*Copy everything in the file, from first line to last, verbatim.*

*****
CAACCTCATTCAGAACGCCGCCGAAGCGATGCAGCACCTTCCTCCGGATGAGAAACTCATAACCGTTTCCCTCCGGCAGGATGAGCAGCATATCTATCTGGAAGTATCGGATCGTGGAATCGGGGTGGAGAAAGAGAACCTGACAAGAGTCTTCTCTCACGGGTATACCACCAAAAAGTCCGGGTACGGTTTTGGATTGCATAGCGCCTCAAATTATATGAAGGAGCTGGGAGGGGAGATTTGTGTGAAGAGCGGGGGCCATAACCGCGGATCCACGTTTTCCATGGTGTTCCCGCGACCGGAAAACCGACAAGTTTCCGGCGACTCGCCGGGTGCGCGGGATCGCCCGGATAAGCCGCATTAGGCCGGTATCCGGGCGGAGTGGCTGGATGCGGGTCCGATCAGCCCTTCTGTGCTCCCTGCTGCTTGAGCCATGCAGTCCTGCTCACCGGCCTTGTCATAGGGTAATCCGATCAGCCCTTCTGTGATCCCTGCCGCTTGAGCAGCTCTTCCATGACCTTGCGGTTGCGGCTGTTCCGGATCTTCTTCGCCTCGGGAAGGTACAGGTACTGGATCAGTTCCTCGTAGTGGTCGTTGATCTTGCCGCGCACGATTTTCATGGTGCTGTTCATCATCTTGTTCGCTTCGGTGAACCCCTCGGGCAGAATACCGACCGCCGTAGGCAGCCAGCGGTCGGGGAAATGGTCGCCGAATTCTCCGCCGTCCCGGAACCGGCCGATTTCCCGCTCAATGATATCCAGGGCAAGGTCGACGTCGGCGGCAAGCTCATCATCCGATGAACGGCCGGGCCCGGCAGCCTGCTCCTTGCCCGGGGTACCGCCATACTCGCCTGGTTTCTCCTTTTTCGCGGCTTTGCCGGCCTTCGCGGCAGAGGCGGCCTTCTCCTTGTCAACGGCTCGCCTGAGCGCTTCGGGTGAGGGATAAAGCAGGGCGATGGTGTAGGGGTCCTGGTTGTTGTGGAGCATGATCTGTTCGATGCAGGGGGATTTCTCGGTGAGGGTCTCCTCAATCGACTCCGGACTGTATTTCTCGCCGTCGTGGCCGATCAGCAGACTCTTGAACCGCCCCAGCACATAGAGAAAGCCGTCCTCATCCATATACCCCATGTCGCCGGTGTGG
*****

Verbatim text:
CAACCTCATTCAGAACGCCGCCGAAGCGATGCAGCACCTTCCTCCGGATGAGAAACTCATAACCGTTTCCCTCCGGCAGGATGAGCAGCATATCTATCTGGAAGTATCGGATCGTGGAATCGGGGTGGAGAAAGAGAACCTGACAAGAGTCTTCTCTCACGGGTATACCACCAAAAAGTCCGGGTACGGTTTTGGATTGCATAGCGCCTCAAATTATATGAAGGAGCTGGGAGGGGAGATTTGTGTGAAGAGCGGGGGCCATAACCGCGGATCCACGTTTTCCATGGTGTTCCCGCGACCGGAAAACCGACAAGTTTCCGGCGACTCGCCGGGTGCGCGGGATCGCCCGGATAAGCCGCATTAGGCCGGTATCCGGGCGGAGTGGCTGGATGCGGGTCCGATCAGCCCTTCTGTGCTCCCTGCTGCTTGAGCCATGCAGTCCTGCTCACCGGCCTTGTCATAGGGTAATCCGATCAGCCCTTCTGTGATCCCTGCCGCTTGAGCAGCTCTTCCATGACCTTGCGGTTGCGGCTGTTCCGGATCTTCTTCGCCTCGGGAAGGTACAGGTACTGGATCAGTTCCTCGTAGTGGTCGTTGATCTTGCCGCGCACGATTTTCATGGTGCTGTTCATCATCTTGTTCGCTTCGGTGAACCCCTCGGGCAGAATACCGACCGCCGTAGGCAGCCAGCGGTCGGGGAAATGGTCGCCGAATTCTCCGCCGTCCCGGAACCGGCCGATTTCCCGCTCAATGATATCCAGGGCAAGGTCGACGTCGGCGGCAAGCTCATCATCCGATGAACGGCCGGGCCCGGCAGCCTGCTCCTTGCCCGGGGTACCGCCATACTCGCCTGGTTTCTCCTTTTTCGCGGCTTTGCCGGCCTTCGCGGCAGAGGCGGCCTTCTCCTTGTCAACGGCTCGCCTGAGCGCTTCGGGTGAGGGATAAAGCAGGGCGATGGTGTAGGGGTCCTGGTTGTTGTGGAGCATGATCTGTTCGATGCAGGGGGATTTCTCGGTGAGGGTCTCCTCAATCGACTCCGGACTGTATTTCTCGCCGTCGTGGCCGATCAGCAGACTCTTGAACCGCCCCAGCACATAGAGAAAGCCGTCCTCATCCATATACCCCATGTCGCCGGTGTGG